3 permanent ways to erase your data
In our last blog, we discussed the importance of being able to securely and permanently erase end-of-life data. Whether you're working for a company that has legal obligations to destroy customers' personal information after a certain timeframe, or you're looking to sell an old smartphone on eBay and want to make sure nobody digs up your selfies, it pays to know how to do the job properly. And yet this is often a source of confusion - lots of consumers and businesses hold misconceptions about what constitutes secure data destruction and what doesn't.
Formatting a disk, for example, won't actually wipe it - it just removes the existing file system and generates a new one, which is analogous to throwing out a library catalogue when you really want to clear out the library itself. What's more, taking a hammer to your hard drives is no guarantee - however unlikely - that someone with enough time on their hands won't be able to reassemble the platters and transcribe the data.
So, how can consumers and businesses achieve peace of mind that their sensitive information won't be coming back to haunt them after it's been deleted? There are actually a few different fail-safe data destruction methods that have the approval of international governments and standards agencies, which vary wildly in cost and come with their own particular advantages and disadvantages. Here are three of the most important.
Method 1: Data erasure software
One of the simplest ways to permanently erase data is to use software. Hard drives, flash storage devices and virtual environments can all be wiped without specialist hardware, and the software required ranges from free - such as the 'shred' command bundled with most Unix-like operating systems - to commercial products like Blancco 5.
While different data destruction applications use different techniques, they all adhere to a single principle: overwrite the information stored on the medium with something else. So, a program might go over a hard drive sector by sector and swap every bit for a zero, or else with randomly generated data. In order to ensure that no trace of the original magnetic pattern remains, this is typically done multiple times - common algorithms include Scheier seven-pass, as well as the even more rigorous, 35-pass Gutmann method.
Unfortunately, there are a few drawbacks to software-based data erasure. For one, it's fairly time-consuming. Then, perhaps more significantly, there's the fact that if certain sectors of the hard drive become inaccessible via normal means, the application won't be able to write to them. Nonetheless, it'll be possible for someone with the right tools to recover data from a bad sector.
Obviously, software-based data erasure also hits a snag when you want to destroy information stored on media that can only be written to once, such as most optical discs.
Method 2: The degausser
The days of cathode ray tubes might be a distant memory, but you probably remember what happened when you put a strong magnet next to an old TV set or computer monitor - the electrons firing towards the back of the screen would be pulled off course, resulting in distorted colours. To combat this, those devices contained degaussing coils - components designed to reduce or remove undesirable magnetic fields.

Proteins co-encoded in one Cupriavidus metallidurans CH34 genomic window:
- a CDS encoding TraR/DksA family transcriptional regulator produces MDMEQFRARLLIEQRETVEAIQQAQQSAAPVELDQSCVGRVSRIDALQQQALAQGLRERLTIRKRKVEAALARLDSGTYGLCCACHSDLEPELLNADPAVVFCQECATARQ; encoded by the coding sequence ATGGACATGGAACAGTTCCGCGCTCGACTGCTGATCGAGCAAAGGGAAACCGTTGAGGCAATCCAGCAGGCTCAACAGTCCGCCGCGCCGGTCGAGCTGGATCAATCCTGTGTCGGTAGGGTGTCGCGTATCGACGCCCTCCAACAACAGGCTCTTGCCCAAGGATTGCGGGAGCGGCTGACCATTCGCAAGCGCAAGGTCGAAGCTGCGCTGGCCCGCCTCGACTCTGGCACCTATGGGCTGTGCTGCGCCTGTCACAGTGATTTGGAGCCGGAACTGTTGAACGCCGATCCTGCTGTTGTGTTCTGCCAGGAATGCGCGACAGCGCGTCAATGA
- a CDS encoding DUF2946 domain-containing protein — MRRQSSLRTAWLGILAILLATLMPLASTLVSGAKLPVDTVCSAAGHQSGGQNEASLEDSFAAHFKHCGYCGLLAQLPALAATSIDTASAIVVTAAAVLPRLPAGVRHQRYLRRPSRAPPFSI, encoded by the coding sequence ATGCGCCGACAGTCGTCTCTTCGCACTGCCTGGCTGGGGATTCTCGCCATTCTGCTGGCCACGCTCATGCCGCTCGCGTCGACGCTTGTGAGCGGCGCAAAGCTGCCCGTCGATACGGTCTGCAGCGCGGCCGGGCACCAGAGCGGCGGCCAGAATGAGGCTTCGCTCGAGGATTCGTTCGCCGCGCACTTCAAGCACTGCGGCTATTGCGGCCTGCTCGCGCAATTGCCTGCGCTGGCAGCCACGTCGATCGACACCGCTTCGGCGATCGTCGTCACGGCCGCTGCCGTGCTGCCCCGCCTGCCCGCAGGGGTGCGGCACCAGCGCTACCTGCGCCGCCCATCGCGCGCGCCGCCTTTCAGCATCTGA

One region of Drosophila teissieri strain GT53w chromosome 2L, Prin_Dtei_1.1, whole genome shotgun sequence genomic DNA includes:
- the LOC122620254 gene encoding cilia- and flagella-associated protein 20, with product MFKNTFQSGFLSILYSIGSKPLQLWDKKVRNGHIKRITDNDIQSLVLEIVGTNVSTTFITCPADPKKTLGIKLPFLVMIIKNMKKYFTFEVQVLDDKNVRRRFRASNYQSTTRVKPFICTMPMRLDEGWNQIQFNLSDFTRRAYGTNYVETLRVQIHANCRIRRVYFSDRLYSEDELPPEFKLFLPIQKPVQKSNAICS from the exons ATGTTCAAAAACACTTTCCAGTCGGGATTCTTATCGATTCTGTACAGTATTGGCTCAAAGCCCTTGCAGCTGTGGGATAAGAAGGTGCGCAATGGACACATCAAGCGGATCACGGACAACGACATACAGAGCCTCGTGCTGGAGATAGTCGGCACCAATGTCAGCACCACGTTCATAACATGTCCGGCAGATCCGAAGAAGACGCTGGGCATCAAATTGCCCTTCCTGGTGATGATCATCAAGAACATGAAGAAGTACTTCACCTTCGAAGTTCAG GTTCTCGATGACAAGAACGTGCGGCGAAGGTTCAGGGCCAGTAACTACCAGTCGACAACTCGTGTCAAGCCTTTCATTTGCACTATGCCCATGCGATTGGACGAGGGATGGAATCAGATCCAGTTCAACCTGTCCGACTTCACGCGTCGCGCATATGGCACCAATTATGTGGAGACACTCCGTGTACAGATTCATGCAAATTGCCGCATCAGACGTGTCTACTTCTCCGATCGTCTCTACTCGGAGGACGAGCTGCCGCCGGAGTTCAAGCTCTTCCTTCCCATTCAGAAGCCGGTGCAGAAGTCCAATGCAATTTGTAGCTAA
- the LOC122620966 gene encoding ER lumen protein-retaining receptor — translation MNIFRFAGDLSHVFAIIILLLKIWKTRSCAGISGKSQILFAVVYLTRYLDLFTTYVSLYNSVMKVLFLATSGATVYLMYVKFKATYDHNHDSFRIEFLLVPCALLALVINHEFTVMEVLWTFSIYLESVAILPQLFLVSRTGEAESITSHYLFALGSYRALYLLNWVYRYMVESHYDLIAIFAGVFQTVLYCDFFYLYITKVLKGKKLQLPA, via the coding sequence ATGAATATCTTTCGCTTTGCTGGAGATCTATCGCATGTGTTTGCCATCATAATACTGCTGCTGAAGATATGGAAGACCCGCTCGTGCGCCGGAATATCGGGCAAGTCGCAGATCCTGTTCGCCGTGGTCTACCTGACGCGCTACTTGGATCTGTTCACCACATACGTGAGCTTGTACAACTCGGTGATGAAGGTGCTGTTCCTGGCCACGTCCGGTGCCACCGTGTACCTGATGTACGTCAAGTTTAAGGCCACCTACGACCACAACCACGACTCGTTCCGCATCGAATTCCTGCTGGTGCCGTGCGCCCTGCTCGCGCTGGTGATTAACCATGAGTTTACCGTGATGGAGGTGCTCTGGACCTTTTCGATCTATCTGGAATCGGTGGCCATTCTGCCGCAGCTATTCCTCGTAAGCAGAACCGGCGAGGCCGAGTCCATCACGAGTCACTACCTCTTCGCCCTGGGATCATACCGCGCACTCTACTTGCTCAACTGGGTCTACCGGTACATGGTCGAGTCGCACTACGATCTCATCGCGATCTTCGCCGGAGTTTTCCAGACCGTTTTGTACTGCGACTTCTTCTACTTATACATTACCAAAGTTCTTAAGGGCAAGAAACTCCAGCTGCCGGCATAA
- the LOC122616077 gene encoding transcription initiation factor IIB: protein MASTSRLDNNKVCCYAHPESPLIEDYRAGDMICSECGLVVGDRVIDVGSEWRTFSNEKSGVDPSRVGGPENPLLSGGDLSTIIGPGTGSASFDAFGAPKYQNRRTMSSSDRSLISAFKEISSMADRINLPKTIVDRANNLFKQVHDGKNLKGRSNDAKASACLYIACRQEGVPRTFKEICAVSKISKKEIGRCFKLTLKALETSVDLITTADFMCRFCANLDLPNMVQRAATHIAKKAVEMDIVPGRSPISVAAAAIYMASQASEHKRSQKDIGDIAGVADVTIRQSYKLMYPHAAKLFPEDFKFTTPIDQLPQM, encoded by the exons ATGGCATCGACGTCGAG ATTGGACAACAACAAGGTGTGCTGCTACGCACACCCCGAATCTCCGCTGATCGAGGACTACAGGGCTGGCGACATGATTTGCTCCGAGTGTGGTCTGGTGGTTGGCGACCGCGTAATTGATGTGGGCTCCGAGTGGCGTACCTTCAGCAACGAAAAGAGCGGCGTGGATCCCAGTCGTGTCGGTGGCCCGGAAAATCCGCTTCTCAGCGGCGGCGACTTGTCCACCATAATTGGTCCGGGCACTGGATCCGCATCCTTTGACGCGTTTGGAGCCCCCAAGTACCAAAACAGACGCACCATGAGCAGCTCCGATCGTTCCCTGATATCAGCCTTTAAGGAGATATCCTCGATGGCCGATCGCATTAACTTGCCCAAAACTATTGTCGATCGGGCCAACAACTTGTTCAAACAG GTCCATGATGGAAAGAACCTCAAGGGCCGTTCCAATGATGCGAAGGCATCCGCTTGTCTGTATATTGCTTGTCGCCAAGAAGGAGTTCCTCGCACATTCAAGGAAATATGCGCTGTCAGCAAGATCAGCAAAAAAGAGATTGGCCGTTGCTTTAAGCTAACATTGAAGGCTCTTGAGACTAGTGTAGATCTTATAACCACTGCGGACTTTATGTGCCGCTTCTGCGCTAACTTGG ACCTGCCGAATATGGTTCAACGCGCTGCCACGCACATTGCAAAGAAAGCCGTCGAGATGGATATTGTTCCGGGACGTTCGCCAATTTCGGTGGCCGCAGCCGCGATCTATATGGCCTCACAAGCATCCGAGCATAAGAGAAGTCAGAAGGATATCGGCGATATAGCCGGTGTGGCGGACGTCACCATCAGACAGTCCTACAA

This process is also used to render data unrecoverable from retired hard drives and other magnetic media. A modern degausser, like the Ontrack Eraser Degausser 3.0, is basically a giant box that generates a powerful magnetic field, throwing the medium's existing magnetic domains into disorder. This is typically extremely trustworthy - there's one caveat in that state-of-the-art hard drives are denser than their forebears and therefore require more magnetic force to fully degauss, but the current generation of degaussers should continue to be fit for use for a while yet.
Degaussing does, unfortunately, have a couple of disadvantages. For a start, it's effective on magnetic media and magnetic media only. A degausser might be powerful enough to wipe a 100-terabyte hard drive, but put a flash storage device in there and it'll come out unharmed.
Secondly, degaussed hard drives can't be reused, so it's not an ideal solution for companies looking to recycle or sell their hardware.
Method 3: Physical destruction
Finally, physically destroying the media is an option, though as discussed above, this isn't always as fail-safe a method as it seems. As Kroll Ontrack has demonstrated on YouTube, a hard drive can sustain significant damage before the data contained therein is rendered irretrievable. In fact, even if the spinning platters inside are shattered, it's theoretically possible that someone might put the parts together and recover the contents.
As such, simply snapping a hard drive in half isn't a suitable technique for permanently erasing end-of-life data. If a company goes down the physical destruction route, it should ensure that the media is shattered into as many pieces as possible - most professionals would recommend using a specialist hard drive shredder.
For devices that use flash memory, the process is a little different. If the memory chip itself is destroyed, the data can't be recovered. But if it survives, it can be transplanted into another circuit board with a fresh controller chip and the information can be accessed without much trouble.
In summary: it's easy to assume that physically destroying media is a guaranteed way of securely erasing the data, but that's not always the case. Doing the job properly is often as time-consuming as any other method and requires no less rigour.